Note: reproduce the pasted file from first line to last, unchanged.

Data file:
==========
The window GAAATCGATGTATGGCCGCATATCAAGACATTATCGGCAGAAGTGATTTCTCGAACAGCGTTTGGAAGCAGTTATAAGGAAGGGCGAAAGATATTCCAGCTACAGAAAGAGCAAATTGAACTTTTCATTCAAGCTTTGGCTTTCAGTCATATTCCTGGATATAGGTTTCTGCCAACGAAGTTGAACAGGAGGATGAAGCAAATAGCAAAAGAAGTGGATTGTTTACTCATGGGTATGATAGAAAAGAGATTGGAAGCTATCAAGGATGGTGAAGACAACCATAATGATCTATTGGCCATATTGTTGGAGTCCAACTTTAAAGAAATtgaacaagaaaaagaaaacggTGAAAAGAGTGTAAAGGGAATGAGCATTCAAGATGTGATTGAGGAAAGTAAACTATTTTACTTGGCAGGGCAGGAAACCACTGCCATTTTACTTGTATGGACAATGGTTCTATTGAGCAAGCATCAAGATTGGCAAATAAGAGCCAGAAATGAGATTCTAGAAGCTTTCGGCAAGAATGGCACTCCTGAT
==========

The window GAAATCGATGTATGGCCGCATATCAAGACATTATCGGCAGAAGTGATTTCTCGAACAGCGTTTGGAAGCAGTTATAAGGAAGGGCGAAAGATATTCCAGCTACAGAAAGAGCAAATTGAACTTTTCATTCAAGCTTTGGCTTTCAGTCATATTCCTGGATATAGGTTTCTGCCAACGAAGTTGAACAGGAGGATGAAGCAAATAGCAAAAGAAGTGGATTGTTTACTCATGGGTATGATAGAAAAGAGATTGGAAGCTATCAAGGATGGTGAAGACAACCATAATGATCTATTGGCCATATTGTTGGAGTCCAACTTTAAAGAAATtgaacaagaaaaagaaaacggTGAAAAGAGTGTAAAGGGAATGAGCATTCAAGATGTGATTGAGGAAAGTAAACTATTTTACTTGGCAGGGCAGGAAACCACTGCCATTTTACTTGTATGGACAATGGTTCTATTGAGCAAGCATCAAGATTGGCAAATAAGAGCCAGAAATGAGATTCTAGAAGCTTTCGGCAAGAATGGCACTCCTGAT